American singer Diana Ross, born 26 March 1944
Diana is a name like Sarah—it’s found in a plethora of languages, but there aren’t a vast variety of forms like other names. The letters and sounds which make up the name are the same across numerous languages, so there’s not much need for divergent spellings. However, there are still some variations.
Diana is a derivative of diva or dia (goddess), and as such means “Divine, goddesslike.” Its ultimate root is the Indo–European *dyew- (“shine” or “sky”), which is also where the name Zeus comes from. Diana is used in English, Spanish, Italian, Portuguese, Catalan, Romanian, German, Dutch, the Scandinavian and Slavic languages, Georgian, Armenian, Estonian, Lithuanian, Albanian, Welsh, Gascon, Sicilian, Corsican, and Galician.
Variant forms are Diána (Hungarian), Díana (Icelandic), and Diāna (Latvian). Outside of English, the name is typically pronounced Dee-ah-nah.
British writer, book reviewer, and fascist Diana Mitford, later Lady Mosley (1910–2003)
Diana was the Roman name for Artemis, the Greek goddess of the Moon and hunting, and Apollo’s twin. (Artemis has a completely different etymology!) Diana came into use as a personal name during the Renaissance, and became very popular in the Anglophone world thanks to Walter Scott’s 1817 novel Rob Roy.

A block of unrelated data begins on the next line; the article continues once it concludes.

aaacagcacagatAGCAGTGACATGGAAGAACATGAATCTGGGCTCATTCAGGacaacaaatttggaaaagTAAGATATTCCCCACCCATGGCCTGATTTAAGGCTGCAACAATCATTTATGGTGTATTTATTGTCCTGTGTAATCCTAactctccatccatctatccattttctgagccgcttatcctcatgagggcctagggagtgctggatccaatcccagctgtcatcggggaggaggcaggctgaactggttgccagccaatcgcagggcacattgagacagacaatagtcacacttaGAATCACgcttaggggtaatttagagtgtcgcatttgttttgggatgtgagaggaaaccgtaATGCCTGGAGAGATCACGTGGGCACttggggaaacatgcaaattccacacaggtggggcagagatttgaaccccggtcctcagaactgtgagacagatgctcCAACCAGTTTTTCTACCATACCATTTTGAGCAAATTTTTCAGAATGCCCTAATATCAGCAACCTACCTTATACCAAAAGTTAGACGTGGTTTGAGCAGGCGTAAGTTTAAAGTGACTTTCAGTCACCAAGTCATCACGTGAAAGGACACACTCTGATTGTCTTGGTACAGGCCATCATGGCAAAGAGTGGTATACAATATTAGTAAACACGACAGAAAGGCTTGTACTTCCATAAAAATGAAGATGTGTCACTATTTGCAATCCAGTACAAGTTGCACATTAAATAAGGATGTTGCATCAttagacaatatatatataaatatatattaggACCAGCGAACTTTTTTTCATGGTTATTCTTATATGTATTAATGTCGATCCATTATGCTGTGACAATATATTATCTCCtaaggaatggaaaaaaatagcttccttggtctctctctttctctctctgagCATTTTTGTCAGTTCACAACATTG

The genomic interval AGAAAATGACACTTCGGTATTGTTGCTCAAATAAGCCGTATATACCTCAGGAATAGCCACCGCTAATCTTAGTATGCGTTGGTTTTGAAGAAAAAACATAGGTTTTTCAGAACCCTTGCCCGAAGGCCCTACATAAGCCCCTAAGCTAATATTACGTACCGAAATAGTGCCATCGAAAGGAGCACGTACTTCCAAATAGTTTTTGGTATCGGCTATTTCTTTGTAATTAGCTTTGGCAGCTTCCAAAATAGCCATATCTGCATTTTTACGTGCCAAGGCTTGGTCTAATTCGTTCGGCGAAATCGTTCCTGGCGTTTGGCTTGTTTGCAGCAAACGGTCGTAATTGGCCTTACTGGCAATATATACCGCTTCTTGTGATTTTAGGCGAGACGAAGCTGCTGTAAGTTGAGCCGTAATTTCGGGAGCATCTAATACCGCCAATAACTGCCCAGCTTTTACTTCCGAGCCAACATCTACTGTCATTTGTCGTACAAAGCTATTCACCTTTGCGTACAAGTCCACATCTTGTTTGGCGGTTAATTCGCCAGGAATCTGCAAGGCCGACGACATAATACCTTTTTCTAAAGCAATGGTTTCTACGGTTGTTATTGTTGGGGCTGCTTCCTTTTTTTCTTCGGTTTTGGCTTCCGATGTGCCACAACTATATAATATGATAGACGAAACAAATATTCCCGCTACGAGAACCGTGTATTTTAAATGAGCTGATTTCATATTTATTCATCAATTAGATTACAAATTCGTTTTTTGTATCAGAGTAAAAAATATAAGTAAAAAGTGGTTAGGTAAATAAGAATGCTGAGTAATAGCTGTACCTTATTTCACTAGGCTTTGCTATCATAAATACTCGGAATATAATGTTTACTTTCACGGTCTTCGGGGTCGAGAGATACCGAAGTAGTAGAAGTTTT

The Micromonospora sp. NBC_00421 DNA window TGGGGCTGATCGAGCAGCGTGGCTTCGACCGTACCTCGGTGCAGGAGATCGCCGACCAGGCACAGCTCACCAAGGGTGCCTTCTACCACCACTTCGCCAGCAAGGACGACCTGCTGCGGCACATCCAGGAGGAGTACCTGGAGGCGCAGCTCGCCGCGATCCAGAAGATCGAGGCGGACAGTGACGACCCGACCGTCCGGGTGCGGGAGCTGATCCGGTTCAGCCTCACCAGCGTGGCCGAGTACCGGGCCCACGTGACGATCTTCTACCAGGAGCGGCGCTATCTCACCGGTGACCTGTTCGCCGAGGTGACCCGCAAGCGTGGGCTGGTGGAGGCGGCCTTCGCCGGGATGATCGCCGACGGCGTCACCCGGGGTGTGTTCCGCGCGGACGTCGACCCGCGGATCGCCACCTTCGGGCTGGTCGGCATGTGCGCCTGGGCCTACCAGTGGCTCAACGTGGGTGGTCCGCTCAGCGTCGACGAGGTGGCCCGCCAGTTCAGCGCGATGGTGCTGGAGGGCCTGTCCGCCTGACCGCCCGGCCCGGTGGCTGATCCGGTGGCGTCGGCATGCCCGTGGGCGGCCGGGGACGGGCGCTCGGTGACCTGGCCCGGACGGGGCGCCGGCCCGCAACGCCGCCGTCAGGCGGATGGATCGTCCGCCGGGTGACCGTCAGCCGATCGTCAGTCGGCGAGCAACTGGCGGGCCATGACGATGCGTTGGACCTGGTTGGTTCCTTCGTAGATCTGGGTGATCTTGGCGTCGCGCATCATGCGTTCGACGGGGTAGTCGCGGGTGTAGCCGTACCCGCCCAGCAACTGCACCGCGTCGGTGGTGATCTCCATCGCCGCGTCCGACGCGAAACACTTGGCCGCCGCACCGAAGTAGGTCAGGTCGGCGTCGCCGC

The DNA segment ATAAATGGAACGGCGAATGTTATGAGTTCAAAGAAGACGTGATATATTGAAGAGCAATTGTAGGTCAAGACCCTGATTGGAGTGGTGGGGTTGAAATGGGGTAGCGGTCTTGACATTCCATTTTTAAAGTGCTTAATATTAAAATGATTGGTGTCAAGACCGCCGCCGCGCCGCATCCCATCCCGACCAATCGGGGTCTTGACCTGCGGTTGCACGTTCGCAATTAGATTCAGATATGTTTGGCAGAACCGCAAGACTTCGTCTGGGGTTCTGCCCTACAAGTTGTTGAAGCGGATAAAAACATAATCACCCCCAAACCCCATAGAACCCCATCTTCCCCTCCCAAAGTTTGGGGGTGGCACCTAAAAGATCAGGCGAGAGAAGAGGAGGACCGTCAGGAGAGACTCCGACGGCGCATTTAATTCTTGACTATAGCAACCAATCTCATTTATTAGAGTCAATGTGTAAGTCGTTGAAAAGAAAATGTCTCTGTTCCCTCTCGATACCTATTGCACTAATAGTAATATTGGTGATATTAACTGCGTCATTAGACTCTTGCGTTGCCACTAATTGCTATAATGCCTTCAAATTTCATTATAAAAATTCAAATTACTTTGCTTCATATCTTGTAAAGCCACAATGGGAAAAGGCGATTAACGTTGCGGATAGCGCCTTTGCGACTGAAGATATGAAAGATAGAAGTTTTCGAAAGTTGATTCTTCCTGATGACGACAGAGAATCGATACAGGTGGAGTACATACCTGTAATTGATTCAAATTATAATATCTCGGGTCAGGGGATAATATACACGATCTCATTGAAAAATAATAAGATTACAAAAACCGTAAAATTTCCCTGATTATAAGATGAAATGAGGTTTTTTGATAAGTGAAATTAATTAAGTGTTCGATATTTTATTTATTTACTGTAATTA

The name has been on the U.S. Top 1000 since records began in 1880 (apart from 1888, when it failed to chart), and slowly but steadily rose into the Top 100, which it entered in 1941 (at exactly #100). In 1942, it was already #68, and by 1945, it was #43.
Diana Churchill, daughter of Prime Minister Winston Churchill, with her son Julian (1909–63)
Diana remained on the Top 100 through the 1970s, and after a few years with slightly lower ranks, it returned to the Top 100 in 1981 (for reasons probably everyone can guess!). It dropped out of the Top 100 again in 1991, then returned in 1993, dropped out again in 1995, returned in 1997, left in 1999, and briefly returned at #90 and #100 in 2004 and 2005. In 2021, it was #225.
The name also enjoys popularity in Portugal (#19 in 2018), Italy (#50 in 2020), Poland (#61), Switzerland (#63), Hungary (#75), the Czech Republic (#78 in 2016), and Spain (#81).
French noblewoman Diane de Poitiers, 1500–1566
Other forms of the name include:
1. Diane is French and English. It was on the U.S. Top 100 from 1937–1971, and in the Top 20 from 1946–59. Its highest rank was #14 in 1955. In France, the name was #90 in 2021.
2. Dijana is Macedonian, Serbian, Slovenian, and Croatian.
3. Dajana is Serbian and Croatian, reflecting the English pronunciation.
4. Daiena is an archaic Romani form.
5. Deana is modern Romani.
6. Deanna, or Deana, is either a possible English variation of Diana or a feminine form of Dean. If the latter, it would have a completely different etymology.
7. Dianedda is a Corsican diminutive.
8. Diviana is an ancient Italian form.
9. Diyana is Uzbek and Bulgarian.
10. Dziyana is Belarusian.
11. Kiana is Hawaiian.